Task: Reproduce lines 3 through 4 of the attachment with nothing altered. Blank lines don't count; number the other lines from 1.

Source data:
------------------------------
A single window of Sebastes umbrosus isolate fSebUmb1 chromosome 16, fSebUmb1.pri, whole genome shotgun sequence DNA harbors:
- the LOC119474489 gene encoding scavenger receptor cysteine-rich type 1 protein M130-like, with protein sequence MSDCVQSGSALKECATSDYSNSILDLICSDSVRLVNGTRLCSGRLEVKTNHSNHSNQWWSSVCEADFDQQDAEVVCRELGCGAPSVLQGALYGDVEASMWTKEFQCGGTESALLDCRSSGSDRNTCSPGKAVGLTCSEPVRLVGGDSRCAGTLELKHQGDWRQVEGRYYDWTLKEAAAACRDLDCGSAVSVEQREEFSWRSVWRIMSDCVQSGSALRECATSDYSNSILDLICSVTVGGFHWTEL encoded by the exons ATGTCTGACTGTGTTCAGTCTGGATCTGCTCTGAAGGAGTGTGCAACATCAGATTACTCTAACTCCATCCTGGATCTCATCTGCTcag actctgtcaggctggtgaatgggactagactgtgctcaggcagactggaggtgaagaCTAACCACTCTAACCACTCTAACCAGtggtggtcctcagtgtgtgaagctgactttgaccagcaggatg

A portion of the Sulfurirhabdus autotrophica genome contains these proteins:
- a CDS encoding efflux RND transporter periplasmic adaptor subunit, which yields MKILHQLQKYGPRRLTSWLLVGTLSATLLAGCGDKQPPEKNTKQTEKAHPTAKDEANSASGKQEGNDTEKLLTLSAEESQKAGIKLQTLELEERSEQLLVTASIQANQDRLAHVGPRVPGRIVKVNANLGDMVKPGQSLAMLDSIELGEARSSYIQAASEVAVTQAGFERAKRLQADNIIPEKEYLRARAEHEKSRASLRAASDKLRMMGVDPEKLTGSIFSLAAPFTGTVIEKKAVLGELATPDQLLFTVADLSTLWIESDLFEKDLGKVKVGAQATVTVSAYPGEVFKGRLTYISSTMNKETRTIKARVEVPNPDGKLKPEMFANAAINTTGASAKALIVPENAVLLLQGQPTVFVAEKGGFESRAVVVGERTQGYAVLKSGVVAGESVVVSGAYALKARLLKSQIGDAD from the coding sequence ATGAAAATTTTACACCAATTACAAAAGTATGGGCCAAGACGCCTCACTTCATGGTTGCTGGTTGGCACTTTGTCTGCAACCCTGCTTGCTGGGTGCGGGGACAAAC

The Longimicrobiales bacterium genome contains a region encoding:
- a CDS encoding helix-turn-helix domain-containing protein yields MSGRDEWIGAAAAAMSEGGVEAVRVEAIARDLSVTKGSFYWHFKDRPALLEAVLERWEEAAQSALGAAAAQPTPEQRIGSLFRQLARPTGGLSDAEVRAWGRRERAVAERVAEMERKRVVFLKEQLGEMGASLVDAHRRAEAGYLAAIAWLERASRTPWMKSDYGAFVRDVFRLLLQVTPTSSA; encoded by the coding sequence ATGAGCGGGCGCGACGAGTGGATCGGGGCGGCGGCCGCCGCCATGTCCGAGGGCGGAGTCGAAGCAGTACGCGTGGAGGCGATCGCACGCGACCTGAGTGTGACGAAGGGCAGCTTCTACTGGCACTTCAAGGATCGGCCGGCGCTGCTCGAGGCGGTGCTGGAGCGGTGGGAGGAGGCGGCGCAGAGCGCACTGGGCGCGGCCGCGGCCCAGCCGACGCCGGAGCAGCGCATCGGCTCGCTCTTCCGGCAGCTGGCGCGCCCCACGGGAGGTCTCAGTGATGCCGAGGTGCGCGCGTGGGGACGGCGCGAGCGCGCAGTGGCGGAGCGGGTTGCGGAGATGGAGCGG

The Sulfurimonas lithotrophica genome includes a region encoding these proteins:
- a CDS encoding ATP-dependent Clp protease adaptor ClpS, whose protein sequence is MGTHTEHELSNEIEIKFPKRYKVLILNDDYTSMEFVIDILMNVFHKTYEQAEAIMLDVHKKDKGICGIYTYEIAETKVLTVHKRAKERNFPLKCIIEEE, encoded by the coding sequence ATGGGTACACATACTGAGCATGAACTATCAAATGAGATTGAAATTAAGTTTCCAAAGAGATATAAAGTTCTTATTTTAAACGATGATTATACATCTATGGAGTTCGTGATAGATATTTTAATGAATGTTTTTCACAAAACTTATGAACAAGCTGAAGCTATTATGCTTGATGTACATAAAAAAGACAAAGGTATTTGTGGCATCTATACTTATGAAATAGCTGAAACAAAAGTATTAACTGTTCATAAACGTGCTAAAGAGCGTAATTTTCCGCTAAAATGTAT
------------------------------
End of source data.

A portion of the Sulfurirhabdus autotrophica genome contains these proteins:
- a CDS encoding efflux RND transporter periplasmic adaptor subunit, which yields MKILHQLQKYGPRRLTSWLLVGTLSATLLAGCGDKQPPEKNTKQTEKAHPTAKDEANSASGKQEGNDTEKLLTLSAEESQKAGIKLQTLELEERSEQLLVTASIQANQDRLAHVGPRVPGRIVKVNANLGDMVKPGQSLAMLDSIELGEARSSYIQAASEVAVTQAGFERAKRLQADNIIPEKEYLRARAEHEKSRASLRAASDKLRMMGVDPEKLTGSIFSLAAPFTGTVIEKKAVLGELATPDQLLFTVADLSTLWIESDLFEKDLGKVKVGAQATVTVSAYPGEVFKGRLTYISSTMNKETRTIKARVEVPNPDGKLKPEMFANAAINTTGASAKALIVPENAVLLLQGQPTVFVAEKGGFESRAVVVGERTQGYAVLKSGVVAGESVVVSGAYALKARLLKSQIGDAD from the coding sequence ATGAAAATTTTACACCAATTACAAAAGTATGGGCCAAGACGCCTCACTTCATGGTTGCTGGTTGGCACTTTGTCTGCAACCCTGCTTGCTGGGTGCGGGGACAAAC